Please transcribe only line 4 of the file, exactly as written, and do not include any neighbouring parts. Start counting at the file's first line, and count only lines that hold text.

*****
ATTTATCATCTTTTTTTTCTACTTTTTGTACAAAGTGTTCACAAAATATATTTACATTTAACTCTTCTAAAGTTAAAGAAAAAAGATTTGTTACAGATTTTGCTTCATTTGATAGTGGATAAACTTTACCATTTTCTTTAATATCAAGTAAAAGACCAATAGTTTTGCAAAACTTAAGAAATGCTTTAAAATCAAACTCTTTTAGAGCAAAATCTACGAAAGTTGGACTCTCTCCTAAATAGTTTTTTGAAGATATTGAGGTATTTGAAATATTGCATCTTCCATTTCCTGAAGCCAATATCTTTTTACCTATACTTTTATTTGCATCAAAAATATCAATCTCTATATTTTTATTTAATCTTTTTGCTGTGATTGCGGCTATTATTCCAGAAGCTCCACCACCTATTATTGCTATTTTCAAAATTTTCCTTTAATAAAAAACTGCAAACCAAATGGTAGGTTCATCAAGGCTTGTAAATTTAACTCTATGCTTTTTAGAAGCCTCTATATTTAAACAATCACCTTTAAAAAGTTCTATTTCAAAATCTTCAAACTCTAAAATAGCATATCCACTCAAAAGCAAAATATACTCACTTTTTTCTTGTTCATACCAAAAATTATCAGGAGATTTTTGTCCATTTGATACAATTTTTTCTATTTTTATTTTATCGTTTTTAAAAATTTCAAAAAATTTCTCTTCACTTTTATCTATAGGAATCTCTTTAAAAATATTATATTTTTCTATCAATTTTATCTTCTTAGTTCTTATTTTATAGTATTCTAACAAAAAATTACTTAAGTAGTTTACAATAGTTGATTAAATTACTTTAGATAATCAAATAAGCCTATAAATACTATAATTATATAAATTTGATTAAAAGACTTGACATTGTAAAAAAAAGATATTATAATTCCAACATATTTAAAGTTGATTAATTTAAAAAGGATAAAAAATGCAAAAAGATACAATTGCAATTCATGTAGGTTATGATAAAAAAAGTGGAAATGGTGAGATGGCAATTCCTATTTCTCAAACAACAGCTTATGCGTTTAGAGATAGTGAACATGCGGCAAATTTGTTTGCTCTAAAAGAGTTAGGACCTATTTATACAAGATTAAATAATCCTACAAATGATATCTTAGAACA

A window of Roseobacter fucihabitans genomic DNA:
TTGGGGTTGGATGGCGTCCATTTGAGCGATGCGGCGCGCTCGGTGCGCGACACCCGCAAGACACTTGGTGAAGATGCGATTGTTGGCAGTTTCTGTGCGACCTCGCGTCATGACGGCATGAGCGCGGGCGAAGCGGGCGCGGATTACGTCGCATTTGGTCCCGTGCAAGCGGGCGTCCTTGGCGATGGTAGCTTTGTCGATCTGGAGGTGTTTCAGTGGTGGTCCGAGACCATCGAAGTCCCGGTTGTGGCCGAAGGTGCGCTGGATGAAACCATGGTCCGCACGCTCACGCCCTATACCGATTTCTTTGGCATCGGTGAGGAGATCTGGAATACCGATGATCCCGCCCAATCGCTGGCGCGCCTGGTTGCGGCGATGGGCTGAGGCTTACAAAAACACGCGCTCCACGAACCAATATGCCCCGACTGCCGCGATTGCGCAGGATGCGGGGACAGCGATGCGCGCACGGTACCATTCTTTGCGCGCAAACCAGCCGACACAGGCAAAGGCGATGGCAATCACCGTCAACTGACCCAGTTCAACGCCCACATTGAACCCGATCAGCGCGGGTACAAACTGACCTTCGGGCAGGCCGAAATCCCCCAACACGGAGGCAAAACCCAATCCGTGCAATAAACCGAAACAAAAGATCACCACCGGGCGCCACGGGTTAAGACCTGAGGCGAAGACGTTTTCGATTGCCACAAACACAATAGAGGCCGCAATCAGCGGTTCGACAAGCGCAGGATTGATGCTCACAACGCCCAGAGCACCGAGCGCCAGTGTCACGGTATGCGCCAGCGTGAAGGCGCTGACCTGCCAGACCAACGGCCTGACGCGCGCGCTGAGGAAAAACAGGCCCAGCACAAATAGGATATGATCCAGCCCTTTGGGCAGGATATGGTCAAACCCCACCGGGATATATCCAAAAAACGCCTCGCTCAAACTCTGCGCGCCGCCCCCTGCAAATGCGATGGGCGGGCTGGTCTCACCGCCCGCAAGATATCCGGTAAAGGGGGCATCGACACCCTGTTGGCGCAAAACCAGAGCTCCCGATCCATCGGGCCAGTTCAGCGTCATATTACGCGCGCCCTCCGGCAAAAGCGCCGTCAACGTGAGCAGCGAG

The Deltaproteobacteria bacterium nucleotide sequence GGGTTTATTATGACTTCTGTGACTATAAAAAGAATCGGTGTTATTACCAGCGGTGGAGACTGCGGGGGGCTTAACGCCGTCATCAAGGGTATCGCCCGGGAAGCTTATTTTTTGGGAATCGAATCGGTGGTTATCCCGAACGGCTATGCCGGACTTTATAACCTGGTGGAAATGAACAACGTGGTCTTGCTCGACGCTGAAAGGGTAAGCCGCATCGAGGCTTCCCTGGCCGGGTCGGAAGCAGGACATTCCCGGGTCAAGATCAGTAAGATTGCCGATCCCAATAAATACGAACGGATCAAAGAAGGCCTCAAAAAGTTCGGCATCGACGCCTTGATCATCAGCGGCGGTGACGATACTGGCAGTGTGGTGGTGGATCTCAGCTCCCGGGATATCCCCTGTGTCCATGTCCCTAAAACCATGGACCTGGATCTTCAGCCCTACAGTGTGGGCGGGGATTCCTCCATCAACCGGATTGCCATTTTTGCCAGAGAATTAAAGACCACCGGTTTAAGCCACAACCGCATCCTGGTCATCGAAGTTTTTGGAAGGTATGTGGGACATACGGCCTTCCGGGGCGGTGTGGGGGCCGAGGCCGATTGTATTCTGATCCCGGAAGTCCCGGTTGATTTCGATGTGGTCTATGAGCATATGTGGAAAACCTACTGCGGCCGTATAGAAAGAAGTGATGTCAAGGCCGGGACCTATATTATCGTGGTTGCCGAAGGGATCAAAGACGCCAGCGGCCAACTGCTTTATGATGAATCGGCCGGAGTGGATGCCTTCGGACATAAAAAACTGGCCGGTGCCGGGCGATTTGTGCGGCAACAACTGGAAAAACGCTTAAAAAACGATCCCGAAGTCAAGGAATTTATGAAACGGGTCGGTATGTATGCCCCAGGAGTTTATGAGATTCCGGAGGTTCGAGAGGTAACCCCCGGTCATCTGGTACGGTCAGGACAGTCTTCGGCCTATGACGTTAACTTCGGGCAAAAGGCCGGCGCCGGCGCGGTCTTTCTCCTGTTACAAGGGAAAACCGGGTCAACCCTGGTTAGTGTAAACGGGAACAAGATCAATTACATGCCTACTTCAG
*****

The Deltaproteobacteria bacterium nucleotide sequence GGGTTTATTATGACTTCTGTGACTATAAAAAGAATCGGTGTTATTACCAGCGGTGGAGACTGCGGGGGGCTTAACGCCGTCATCAAGGGTATCGCCCGGGAAGCTTATTTTTTGGGAATCGAATCGGTGGTTATCCCGAACGGCTATGCCGGACTTTATAACCTGGTGGAAATGAACAACGTGGTCTTGCTCGACGCTGAAAGGGTAAGCCGCATCGAGGCTTCCCTGGCCGGGTCGGAAGCAGGACATTCCCGGGTCAAGATCAGTAAGATTGCCGATCCCAATAAATACGAACGGATCAAAGAAGGCCTCAAAAAGTTCGGCATCGACGCCTTGATCATCAGCGGCGGTGACGATACTGGCAGTGTGGTGGTGGATCTCAGCTCCCGGGATATCCCCTGTGTCCATGTCCCTAAAACCATGGACCTGGATCTTCAGCCCTACAGTGTGGGCGGGGATTCCTCCATCAACCGGATTGCCATTTTTGCCAGAGAATTAAAGACCACCGGTTTAAGCCACAACCGCATCCTGGTCATCGAAGTTTTTGGAAGGTATGTGGGACATACGGCCTTCCGGGGCGGTGTGGGGGCCGAGGCCGATTGTATTCTGATCCCGGAAGTCCCGGTTGATTTCGATGTGGTCTATGAGCATATGTGGAAAACCTACTGCGGCCGTATAGAAAGAAGTGATGTCAAGGCCGGGACCTATATTATCGTGGTTGCCGAAGGGATCAAAGACGCCAGCGGCCAACTGCTTTATGATGAATCGGCCGGAGTGGATGCCTTCGGACATAAAAAACTGGCCGGTGCCGGGCGATTTGTGCGGCAACAACTGGAAAAACGCTTAAAAAACGATCCCGAAGTCAAGGAATTTATGAAACGGGTCGGTATGTATGCCCCAGGAGTTTATGAGATTCCGGAGGTTCGAGAGGTAACCCCCGGTCATCTGGTACGGTCAGGACAGTCTTCGGCCTATGACGTTAACTTCGGGCAAAAGGCCGGCGCCGGCGCGGTCTTTCTCCTGTTACAAGGGAAAACCGGGTCAACCCTGGTTAGTGTAAACGGGAACAAGATCAATTACATGCCTACTTCAG